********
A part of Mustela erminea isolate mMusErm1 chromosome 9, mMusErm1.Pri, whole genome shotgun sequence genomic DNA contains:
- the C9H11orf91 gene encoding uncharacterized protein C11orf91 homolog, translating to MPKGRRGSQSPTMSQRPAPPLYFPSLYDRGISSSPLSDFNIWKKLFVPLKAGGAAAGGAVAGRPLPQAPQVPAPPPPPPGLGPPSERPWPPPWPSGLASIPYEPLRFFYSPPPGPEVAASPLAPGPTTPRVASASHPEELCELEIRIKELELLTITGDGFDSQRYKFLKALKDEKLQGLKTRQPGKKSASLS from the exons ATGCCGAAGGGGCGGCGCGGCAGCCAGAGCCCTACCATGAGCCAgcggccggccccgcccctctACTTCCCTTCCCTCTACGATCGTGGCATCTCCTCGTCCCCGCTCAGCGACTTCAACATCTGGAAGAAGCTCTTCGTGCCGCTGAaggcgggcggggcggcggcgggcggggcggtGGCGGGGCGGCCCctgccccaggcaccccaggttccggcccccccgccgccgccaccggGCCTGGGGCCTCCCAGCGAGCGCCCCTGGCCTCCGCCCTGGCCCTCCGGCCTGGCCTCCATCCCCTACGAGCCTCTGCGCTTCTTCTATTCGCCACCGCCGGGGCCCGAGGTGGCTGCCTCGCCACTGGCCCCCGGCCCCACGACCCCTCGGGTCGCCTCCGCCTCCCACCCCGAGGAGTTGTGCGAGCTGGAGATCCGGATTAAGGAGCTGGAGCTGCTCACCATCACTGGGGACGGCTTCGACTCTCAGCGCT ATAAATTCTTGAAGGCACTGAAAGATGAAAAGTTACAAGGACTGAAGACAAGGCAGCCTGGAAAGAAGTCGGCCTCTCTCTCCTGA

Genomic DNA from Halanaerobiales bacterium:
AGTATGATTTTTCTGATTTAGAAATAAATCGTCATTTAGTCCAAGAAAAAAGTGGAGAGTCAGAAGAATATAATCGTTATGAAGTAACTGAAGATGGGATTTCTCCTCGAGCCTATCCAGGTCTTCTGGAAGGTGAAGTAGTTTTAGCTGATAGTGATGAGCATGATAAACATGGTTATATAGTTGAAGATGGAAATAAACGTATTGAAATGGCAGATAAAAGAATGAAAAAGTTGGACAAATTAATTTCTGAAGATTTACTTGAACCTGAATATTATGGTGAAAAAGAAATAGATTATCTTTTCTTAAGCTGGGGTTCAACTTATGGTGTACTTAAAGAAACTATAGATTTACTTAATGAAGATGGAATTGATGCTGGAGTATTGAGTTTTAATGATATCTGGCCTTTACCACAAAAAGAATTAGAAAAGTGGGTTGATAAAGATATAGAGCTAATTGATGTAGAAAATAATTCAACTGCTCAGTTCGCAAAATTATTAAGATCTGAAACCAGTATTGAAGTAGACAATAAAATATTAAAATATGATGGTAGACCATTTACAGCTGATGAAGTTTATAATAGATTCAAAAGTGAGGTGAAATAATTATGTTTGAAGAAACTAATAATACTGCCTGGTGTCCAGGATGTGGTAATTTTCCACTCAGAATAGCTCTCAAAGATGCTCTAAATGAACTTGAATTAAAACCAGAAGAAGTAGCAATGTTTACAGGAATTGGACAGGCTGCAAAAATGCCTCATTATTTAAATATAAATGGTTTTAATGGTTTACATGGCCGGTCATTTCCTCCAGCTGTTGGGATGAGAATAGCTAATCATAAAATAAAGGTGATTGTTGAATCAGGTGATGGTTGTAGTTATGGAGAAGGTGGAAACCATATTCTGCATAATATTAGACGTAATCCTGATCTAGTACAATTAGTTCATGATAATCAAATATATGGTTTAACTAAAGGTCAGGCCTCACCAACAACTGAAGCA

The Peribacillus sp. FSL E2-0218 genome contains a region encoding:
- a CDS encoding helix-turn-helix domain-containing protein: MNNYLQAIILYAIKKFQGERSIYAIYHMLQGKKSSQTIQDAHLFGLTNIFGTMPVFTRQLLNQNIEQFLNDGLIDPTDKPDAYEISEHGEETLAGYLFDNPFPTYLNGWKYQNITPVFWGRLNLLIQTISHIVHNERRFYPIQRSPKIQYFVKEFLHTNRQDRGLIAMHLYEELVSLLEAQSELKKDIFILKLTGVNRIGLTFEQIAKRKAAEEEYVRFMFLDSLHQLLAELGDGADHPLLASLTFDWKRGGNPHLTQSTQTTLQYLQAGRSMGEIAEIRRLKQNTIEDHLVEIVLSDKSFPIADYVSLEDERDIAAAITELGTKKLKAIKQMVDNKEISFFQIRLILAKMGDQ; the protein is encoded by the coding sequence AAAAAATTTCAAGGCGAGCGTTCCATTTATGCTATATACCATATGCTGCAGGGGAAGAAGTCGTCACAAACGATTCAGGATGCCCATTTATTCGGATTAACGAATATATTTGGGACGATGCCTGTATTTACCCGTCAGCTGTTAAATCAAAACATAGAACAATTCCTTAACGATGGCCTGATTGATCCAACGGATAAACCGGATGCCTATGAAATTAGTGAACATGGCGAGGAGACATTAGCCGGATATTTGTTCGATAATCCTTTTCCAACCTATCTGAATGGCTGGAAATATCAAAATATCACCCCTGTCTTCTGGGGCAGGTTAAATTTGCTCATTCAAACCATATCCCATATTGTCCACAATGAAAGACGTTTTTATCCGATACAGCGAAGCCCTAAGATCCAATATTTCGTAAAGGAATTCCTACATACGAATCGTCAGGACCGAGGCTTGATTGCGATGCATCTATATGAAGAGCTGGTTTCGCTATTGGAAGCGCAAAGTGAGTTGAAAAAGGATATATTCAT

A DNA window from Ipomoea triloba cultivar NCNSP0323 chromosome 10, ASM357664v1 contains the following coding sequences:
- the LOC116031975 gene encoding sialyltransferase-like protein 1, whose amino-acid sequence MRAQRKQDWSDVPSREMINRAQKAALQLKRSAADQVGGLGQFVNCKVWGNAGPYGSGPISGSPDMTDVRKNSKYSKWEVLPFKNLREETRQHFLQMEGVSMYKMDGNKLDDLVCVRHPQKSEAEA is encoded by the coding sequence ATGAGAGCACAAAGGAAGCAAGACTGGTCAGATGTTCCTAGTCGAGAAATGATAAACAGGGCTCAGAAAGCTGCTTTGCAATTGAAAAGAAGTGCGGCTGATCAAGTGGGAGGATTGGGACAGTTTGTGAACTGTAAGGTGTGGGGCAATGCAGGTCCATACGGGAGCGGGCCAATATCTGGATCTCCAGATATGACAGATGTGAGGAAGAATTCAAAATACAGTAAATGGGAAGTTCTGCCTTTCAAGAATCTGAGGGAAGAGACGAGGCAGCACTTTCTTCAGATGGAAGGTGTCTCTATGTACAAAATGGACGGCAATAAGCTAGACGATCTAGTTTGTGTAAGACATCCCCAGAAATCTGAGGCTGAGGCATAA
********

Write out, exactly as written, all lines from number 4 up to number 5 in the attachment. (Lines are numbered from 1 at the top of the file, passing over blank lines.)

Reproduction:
AGTATGATTTTTCTGATTTAGAAATAAATCGTCATTTAGTCCAAGAAAAAAGTGGAGAGTCAGAAGAATATAATCGTTATGAAGTAACTGAAGATGGGATTTCTCCTCGAGCCTATCCAGGTCTTCTGGAAGGTGAAGTAGTTTTAGCTGATAGTGATGAGCATGATAAACATGGTTATATAGTTGAAGATGGAAATAAACGTATTGAAATGGCAGATAAAAGAATGAAAAAGTTGGACAAATTAATTTCTGAAGATTTACTTGAACCTGAATATTATGGTGAAAAAGAAATAGATTATCTTTTCTTAAGCTGGGGTTCAACTTATGGTGTACTTAAAGAAACTATAGATTTACTTAATGAAGATGGAATTGATGCTGGAGTATTGAGTTTTAATGATATCTGGCCTTTACCACAAAAAGAATTAGAAAAGTGGGTTGATAAAGATATAGAGCTAATTGATGTAGAAAATAATTCAACTGCTCAGTTCGCAAAATTATTAAGATCTGAAACCAGTATTGAAGTAGACAATAAAATATTAAAATATGATGGTAGACCATTTACAGCTGATGAAGTTTATAATAGATTCAAAAGTGAGGTGAAATAATTATGTTTGAAGAAACTAATAATACTGCCTGGTGTCCAGGATGTGGTAATTTTCCACTCAGAATAGCTCTCAAAGATGCTCTAAATGAACTTGAATTAAAACCAGAAGAAGTAGCAATGTTTACAGGAATTGGACAGGCTGCAAAAATGCCTCATTATTTAAATATAAATGGTTTTAATGGTTTACATGGCCGGTCATTTCCTCCAGCTGTTGGGATGAGAATAGCTAATCATAAAATAAAGGTGATTGTTGAATCAGGTGATGGTTGTAGTTATGGAGAAGGTGGAAACCATATTCTGCATAATATTAGACGTAATCCTGATCTAGTACAATTAGTTCATGATAATCAAATATATGGTTTAACTAAAGGTCAGGCCTCACCAACAACTGAAGCA

The Peribacillus sp. FSL E2-0218 genome contains a region encoding: